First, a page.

Tag Archives: L’Osservatore Romano

Pope Paul VI remembered for a faith that is open

The Venerable Servant of God Pope Paul VI died on this day in 1978, the Feast of the Transfiguration. He was the Roman Pontiff for 15 years. Notable in his pontificate were several events: the closing of the Second Vatican Council, the erection of the created a Secretariat for non-Christians, later renamed the Pontifical Council for Interreligious Dialogue, the publication of 7 encyclicals including the most contentious of the 20th century, Humane Vitae, the mutual lifting of the ex communications between Rome and Constantinople (Patriarch Athenagoras) and the meeting with Pope Shenouda III (of Egypt) resolving Christological differences, the meeting with Archbishop Michael Ramsey of Canterbury, plus he held 6 consistories that created 143 cardinals. The reform of the sacred Liturgy is likely the one enduring bone of contention that gets lots of people riled up to this day.

It must be said in my opinion, not all the problems that Paul faced were of his making. Society was haywire which adversely affected the Church in all quadrants.

Back in June the Vatican newspaper published a translation of a homily likely never read in English by many Americans given to honor the deceased Pontiff by the cardinal-archbishop of Munich, Joseph Ratzinger.

In a homily given by Joseph Ratzinger recalling Pope Paul VI, he said, “the transfiguration promised by the faith as the transformation of man is above all a journey of purification, a journey of suffering. Paul VI accepted his papal service increasingly as a transformation of faith in suffering. The last words of the Risen Lord to Peter, after constituting him as the Shepherd of his flock, were: “when you are old, you will stretch out your hands, and another will gird you and carry you where you do not wish to go” (Jn 21:18).  It was a reference to the cross awaiting Peter  at the end of his journey. It was, in general, a reference to the nature of this service. Paul VI let himself be lead more and more where as a human being he did not want to go alone. More and more the pontificate meant for him wearing the cloth of another, being nailed to the cross. (…) He gave new value to authority as service, bearing it as suffering. He took no pleasure in power, in position, in a successful career; and it was precisely because of this, his dutiful authority – ‘they will lead you where you do not want to go’ – became great and credible. Paul VI  carried out his service by faith. From this derived  both his firmness and his willingness to compromise. For both he was criticized, and some comments after his death were even in bad taste.  But today a Pope who  isn’t criticized  would be failing to carry out his duty to this age.  Paul VI resisted the intense scrutiny of the media, the powers of the day. He could do this because he didn’t consider success and approval the measure of truth and faith, but rather his conscience.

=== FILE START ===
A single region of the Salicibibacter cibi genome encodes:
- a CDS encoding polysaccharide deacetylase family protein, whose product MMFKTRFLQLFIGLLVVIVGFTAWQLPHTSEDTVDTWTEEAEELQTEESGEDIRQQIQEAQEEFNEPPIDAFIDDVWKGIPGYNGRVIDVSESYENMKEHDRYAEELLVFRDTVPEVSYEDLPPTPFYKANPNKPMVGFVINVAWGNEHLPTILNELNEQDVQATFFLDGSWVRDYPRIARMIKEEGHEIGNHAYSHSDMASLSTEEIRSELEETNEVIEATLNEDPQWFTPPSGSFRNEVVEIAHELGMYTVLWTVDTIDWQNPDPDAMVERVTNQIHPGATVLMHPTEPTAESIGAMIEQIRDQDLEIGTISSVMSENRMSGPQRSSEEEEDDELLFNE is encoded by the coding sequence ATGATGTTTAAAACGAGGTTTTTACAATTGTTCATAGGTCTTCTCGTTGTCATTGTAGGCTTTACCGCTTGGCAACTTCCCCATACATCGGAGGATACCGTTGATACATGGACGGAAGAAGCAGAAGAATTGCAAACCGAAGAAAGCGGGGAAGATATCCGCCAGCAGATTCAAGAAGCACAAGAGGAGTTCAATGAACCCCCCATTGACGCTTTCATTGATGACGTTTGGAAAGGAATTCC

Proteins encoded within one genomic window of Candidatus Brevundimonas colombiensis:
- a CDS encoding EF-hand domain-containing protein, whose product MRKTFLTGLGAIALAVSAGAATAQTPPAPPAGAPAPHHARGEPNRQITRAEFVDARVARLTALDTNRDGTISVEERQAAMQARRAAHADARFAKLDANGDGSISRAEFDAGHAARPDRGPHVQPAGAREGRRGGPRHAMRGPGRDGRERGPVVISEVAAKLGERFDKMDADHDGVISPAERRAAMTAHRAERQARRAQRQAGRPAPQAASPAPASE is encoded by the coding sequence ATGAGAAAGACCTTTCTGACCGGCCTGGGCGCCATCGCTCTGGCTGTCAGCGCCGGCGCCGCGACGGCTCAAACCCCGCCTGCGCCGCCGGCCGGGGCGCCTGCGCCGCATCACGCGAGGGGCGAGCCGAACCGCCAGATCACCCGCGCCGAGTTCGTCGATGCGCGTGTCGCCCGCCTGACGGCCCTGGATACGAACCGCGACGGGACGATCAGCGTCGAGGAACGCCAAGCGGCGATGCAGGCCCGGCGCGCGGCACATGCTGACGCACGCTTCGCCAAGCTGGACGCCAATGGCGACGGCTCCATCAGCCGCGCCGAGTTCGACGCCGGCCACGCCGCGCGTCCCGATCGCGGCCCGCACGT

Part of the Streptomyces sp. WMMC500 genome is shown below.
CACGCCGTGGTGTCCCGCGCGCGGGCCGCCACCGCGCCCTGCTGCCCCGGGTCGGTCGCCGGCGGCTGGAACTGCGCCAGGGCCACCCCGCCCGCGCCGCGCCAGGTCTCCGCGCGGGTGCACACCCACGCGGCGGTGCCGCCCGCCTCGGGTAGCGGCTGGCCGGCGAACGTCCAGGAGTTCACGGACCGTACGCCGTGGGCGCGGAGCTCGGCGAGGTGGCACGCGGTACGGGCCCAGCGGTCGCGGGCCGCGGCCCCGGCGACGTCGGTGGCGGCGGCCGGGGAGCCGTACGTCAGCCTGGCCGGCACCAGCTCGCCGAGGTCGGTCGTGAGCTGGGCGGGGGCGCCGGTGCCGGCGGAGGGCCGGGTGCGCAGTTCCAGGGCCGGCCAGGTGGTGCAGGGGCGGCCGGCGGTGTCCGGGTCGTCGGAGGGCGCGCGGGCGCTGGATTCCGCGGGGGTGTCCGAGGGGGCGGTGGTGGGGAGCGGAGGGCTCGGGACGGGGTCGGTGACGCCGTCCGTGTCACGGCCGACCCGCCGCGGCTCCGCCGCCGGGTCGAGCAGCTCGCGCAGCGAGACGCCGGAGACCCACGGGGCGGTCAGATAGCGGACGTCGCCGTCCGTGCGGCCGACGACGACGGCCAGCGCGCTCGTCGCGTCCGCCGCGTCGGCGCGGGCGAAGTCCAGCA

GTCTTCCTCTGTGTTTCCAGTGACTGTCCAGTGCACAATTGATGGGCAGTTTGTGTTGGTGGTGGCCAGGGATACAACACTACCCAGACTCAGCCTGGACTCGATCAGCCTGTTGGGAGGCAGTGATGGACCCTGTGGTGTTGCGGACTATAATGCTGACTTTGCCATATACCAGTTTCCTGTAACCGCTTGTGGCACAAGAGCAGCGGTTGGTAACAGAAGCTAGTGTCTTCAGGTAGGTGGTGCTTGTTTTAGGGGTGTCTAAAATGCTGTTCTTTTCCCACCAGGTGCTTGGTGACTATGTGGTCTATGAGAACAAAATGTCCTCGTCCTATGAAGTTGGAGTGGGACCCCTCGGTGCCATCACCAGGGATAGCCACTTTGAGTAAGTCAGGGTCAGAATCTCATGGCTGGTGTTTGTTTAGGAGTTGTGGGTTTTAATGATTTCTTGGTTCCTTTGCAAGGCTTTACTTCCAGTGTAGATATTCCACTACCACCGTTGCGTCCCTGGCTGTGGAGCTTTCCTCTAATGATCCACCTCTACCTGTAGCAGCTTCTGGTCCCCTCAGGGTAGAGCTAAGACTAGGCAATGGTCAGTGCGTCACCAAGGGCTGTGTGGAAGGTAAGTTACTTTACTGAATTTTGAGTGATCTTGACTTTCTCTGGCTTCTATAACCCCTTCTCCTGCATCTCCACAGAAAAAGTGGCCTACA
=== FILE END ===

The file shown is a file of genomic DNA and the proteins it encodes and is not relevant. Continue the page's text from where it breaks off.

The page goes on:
Those who met him in his last years were able to experience directly his extraordinary transformation in faith, its transfiguring power. One could see how much the man, who by his nature was an intellectual, surrendered himself day after day to Christ, how he let himself be changed, transformed, purified by him, and  how this made him ever more free, ever more profound, good, perceptive and simple.

Faith is a death, but it is also a metamorphosis for entering into authentic life, towards transfiguration. In Pope Paul one could see all this. Faith gave him courage. Faith gave him goodness. And in him it was also clear that a faith of conviction is not closed but open. In the end, our memory will treasure the image of a man who held out his hands. He was the first Pope to have travelled to all the continents, fixing in this way an itinerary of the Spirit, which began in Jerusalem, the centre of meeting and of parting of the three great monotheistic religions; then his journey to the United Nations, to Geneva, his meeting with humanity’s greatest non-monotheistic religious cultures, India, and his pilgrimage to the people who suffer in Latin America, in Africa, in Asia. Faith holds out its hands. Its sign is not a fist, but an open hand”.

Joseph Cardinal Ratzinger
1978 homily for Pope Paul VI
L’Osservatore Romano
21 June 2013

Responding to the mystery of the living God as beggars of faith

A person with certitude in someone or something is going to propose that you consider making an inquiry into what is the cause of your certainty and hope. Naturally we will want to share with others and to deepen within ourselves a reality that blossoms as a beautiful new flower. The draw of that flower is no mere superficial thing: there is hope, beauty, expectation, communication, an essentiality that is unique. This is the role of the Pope who gives good example and daily tells us the cause of his joy and hope in being a friend of Jesus Christ. He encourages to look deeper into our faith in Christ and not to settle for less than what has been offered, that is, everything.

“Being Christian is not just obeying orders but means being in Christ, thinking like Him, acting like Him, loving like Him; it means letting Him take possession of our life and change it, transform it and free it from the darkness of evil and sin” (Pope Francis, General Audience, April 10, 2013).

The head of the ecclesial movement, Communion and Liberation, Father Julián Carrón reflects on what it means to be a Christian today with the help of the new pope in L’Osservatore Romano (18 May 2013), in “As Beggars of Faith.” It is a brief reflection on what he sees going on with Pope Francis leading the Church as he meets with the Church’s many ecclesial movements.